This is part of a long-standing strategy of Trump. He frames his critics as being hopelessly partisan and then seizes on anecdotal examples as proof that he’s right. The media was in the tank for Clinton during the campaign, he would claim, using that assertion to brush off reporting about his own misstatements and flip-flops. During the transition, he railed against the intelligence agencies he would soon manage as being riddled with Barack Obama loyalists, as largely evidenced by their having been staffed by people who were then working for Obama. Even his own former national security adviser, Michael Flynn, was described as having worked in the Obama White House by Trump’s lawyers after Flynn pleaded guilty to lying to the FBI.
As Mueller’s team has begun rolling out charges like those against Flynn, Trump’s defenders are pushed into a weird space, simultaneously dismissing those charges as minor or removed from Trump and disparaging Mueller as deeply nefarious in his intentions.
If you’re looking to rally your political base against an opponent, there are few more powerful charges than partisan bias. Partisanship runs deep, with members of one party generally viewing the policies of the other — or the party itself — as a threat to the country. Casting an opponent as a Democrat, in other words, may be nearly as potent to Republicans today as portraying someone as a Communist might have been in 1955.
This extends beyond a defense of Trump. In Alabama, Republican Senate candidate Roy Moore has framed allegations against him about sexual misconduct with minors as a partisan attack, suggesting that this newspaper and members of the opposing party may have conspired to take him down. (This did not happen.) On Thursday, he sat down for an interview on local radio with a state politician who had endorsed him, reinforcing the idea that anyone who doesn’t explicitly stand with him might be presumed to be necessarily standing against him.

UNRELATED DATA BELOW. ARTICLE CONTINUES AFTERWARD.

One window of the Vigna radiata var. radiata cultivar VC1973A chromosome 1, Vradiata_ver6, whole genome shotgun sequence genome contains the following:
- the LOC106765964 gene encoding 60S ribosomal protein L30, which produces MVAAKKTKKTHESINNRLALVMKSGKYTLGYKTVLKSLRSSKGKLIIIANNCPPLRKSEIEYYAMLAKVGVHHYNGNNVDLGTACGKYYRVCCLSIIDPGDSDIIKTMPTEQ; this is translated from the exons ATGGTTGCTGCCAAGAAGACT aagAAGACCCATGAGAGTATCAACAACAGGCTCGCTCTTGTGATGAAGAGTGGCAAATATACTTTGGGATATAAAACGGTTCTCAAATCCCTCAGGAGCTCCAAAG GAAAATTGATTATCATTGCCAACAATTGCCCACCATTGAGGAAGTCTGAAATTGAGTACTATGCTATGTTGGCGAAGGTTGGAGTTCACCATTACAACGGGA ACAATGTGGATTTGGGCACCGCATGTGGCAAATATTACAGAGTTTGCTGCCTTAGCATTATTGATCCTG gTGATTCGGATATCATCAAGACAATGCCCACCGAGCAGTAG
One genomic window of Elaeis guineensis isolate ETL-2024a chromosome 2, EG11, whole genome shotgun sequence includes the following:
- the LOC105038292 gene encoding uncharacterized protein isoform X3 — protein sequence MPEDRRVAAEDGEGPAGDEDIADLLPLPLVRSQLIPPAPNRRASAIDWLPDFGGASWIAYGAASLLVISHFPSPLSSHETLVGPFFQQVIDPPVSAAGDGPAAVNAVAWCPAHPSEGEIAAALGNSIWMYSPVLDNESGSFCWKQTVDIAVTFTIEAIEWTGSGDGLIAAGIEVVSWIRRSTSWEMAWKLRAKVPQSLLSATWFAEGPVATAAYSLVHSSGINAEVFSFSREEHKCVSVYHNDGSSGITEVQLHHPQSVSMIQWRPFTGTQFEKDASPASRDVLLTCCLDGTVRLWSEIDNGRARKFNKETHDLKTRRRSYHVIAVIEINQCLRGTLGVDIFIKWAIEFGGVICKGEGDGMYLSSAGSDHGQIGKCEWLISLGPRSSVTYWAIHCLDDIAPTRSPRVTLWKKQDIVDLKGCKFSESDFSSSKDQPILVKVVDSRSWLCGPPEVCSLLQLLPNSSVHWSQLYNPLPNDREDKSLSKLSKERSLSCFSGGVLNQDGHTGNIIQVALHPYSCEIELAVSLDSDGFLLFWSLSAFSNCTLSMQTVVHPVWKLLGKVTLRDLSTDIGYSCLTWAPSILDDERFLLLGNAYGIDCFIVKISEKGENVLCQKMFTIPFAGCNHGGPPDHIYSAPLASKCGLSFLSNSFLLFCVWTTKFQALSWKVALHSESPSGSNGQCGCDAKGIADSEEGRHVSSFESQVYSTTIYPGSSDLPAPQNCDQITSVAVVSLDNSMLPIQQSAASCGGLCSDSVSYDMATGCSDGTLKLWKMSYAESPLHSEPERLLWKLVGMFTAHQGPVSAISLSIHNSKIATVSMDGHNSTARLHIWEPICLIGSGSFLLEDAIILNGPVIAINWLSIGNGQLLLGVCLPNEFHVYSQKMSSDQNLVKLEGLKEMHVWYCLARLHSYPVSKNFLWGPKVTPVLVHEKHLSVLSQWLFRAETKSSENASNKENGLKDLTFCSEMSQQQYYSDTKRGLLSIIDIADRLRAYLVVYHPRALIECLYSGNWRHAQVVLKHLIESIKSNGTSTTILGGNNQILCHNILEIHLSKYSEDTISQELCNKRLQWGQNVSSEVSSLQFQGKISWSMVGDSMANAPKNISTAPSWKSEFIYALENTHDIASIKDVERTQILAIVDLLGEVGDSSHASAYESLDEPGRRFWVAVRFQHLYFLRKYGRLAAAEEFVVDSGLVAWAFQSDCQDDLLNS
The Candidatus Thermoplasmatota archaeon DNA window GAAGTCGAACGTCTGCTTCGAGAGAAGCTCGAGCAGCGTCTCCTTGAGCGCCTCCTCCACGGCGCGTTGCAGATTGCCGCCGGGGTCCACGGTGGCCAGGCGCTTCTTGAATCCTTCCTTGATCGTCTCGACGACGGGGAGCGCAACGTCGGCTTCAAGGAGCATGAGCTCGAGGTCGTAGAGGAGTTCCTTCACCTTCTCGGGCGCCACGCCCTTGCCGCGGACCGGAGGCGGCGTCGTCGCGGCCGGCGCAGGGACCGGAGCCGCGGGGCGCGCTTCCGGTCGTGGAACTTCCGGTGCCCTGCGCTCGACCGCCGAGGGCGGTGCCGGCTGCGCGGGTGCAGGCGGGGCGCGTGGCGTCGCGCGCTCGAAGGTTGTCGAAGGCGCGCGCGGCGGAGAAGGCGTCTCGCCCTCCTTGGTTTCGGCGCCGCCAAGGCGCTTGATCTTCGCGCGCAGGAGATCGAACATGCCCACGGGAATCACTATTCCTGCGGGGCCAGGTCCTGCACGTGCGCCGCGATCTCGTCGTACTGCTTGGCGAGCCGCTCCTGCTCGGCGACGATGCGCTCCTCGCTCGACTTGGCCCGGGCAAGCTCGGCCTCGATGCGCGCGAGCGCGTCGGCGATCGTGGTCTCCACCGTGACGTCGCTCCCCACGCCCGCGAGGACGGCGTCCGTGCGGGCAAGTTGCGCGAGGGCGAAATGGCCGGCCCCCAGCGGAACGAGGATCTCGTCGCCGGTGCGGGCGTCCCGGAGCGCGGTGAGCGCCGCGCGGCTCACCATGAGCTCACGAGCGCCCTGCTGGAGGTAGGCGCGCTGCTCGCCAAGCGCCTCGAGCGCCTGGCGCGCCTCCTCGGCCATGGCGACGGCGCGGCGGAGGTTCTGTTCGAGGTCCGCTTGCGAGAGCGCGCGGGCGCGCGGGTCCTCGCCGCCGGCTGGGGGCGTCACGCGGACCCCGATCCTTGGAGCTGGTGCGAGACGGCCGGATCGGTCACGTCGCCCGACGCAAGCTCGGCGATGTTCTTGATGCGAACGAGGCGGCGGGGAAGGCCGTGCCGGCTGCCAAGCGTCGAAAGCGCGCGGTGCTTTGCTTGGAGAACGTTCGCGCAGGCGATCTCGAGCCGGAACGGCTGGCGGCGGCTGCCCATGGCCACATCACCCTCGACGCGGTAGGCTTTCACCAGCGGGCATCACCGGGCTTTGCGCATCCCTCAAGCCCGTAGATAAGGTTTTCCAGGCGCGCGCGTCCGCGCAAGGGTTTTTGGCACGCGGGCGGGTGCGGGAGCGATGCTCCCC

That this sense of suspicion extends to the FBI is particularly worrisome. Americans have long assumed, generally tacitly, that career bureaucrats maintain impartiality in how they conduct their business. Most members of the FBI and the Department of Energy and the Food and Drug Administration who are working under Trump used to work under Obama, and many worked under George W. Bush before that. In part because Trump himself has been detached from government service for his entire adult life, he eyes many of those holdovers with largely undue skepticism. There are certainly people who work in government who hold a dim view of the president and some, it seems, who have leaked embarrassing information to the press in response. Trump’s distrust extends well beyond those people.
The broader issue is that this era of partisanship and partisan skepticism empowers the sort of rationalization that Gohmert displayed on Thursday. Simply being associated with a Democrat is seen by some as disqualifying (in a moment when many partisans have few friends from across the aisle). We can safely assume Gohmert and his allies do not hold the other side to this same standard, mind you; a person with ties to Republicans likely wouldn’t be painted as untrustworthy or biased out of hand in considering assessments of, say, Obama.
It also bears repeating that Gohmert’s questions were predicated on a flawed premise: that there was demonstrated bias within the FBI that affected its decision-making. Should evidence of this emerge, it’s certainly worth outcry. But that outcry should be the same if the bias was from a Republican as if it were from a Democrat.